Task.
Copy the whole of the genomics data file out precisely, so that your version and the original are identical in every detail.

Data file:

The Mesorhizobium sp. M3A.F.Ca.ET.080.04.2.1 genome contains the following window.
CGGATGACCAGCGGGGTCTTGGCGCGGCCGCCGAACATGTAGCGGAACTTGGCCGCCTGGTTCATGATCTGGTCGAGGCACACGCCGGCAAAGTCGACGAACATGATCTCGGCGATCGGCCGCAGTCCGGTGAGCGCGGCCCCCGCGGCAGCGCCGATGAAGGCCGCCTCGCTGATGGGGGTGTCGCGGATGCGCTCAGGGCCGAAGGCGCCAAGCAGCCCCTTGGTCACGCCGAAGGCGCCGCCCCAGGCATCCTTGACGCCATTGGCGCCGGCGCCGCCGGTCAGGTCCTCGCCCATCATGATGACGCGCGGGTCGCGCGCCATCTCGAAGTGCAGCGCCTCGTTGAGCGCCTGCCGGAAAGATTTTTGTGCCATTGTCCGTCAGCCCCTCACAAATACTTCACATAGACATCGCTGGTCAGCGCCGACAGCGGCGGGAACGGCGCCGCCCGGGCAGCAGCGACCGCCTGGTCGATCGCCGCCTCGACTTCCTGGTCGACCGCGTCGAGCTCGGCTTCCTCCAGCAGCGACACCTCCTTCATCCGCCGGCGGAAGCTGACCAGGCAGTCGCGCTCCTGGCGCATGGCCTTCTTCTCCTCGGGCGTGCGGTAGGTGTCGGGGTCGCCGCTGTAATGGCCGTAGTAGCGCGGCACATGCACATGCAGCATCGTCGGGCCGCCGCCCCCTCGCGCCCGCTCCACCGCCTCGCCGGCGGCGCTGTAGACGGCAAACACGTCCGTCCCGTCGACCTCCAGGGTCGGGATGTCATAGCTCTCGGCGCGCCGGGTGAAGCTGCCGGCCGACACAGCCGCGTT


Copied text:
The Mesorhizobium sp. M3A.F.Ca.ET.080.04.2.1 genome contains the following window.
CGGATGACCAGCGGGGTCTTGGCGCGGCCGCCGAACATGTAGCGGAACTTGGCCGCCTGGTTCATGATCTGGTCGAGGCACACGCCGGCAAAGTCGACGAACATGATCTCGGCGATCGGCCGCAGTCCGGTGAGCGCGGCCCCCGCGGCAGCGCCGATGAAGGCCGCCTCGCTGATGGGGGTGTCGCGGATGCGCTCAGGGCCGAAGGCGCCAAGCAGCCCCTTGGTCACGCCGAAGGCGCCGCCCCAGGCATCCTTGACGCCATTGGCGCCGGCGCCGCCGGTCAGGTCCTCGCCCATCATGATGACGCGCGGGTCGCGCGCCATCTCGAAGTGCAGCGCCTCGTTGAGCGCCTGCCGGAAAGATTTTTGTGCCATTGTCCGTCAGCCCCTCACAAATACTTCACATAGACATCGCTGGTCAGCGCCGACAGCGGCGGGAACGGCGCCGCCCGGGCAGCAGCGACCGCCTGGTCGATCGCCGCCTCGACTTCCTGGTCGACCGCGTCGAGCTCGGCTTCCTCCAGCAGCGACACCTCCTTCATCCGCCGGCGGAAGCTGACCAGGCAGTCGCGCTCCTGGCGCATGGCCTTCTTCTCCTCGGGCGTGCGGTAGGTGTCGGGGTCGCCGCTGTAATGGCCGTAGTAGCGCGGCACATGCACATGCAGCATCGTCGGGCCGCCGCCCCCTCGCGCCCGCTCCACCGCCTCGCCGGCGGCGCTGTAGACGGCAAACACGTCCGTCCCGTCGACCTCCAGGGTCGGGATGTCATAGCTCTCGGCGCGCCGGGTGAAGCTGCCGGCCGACACAGCCGCGTT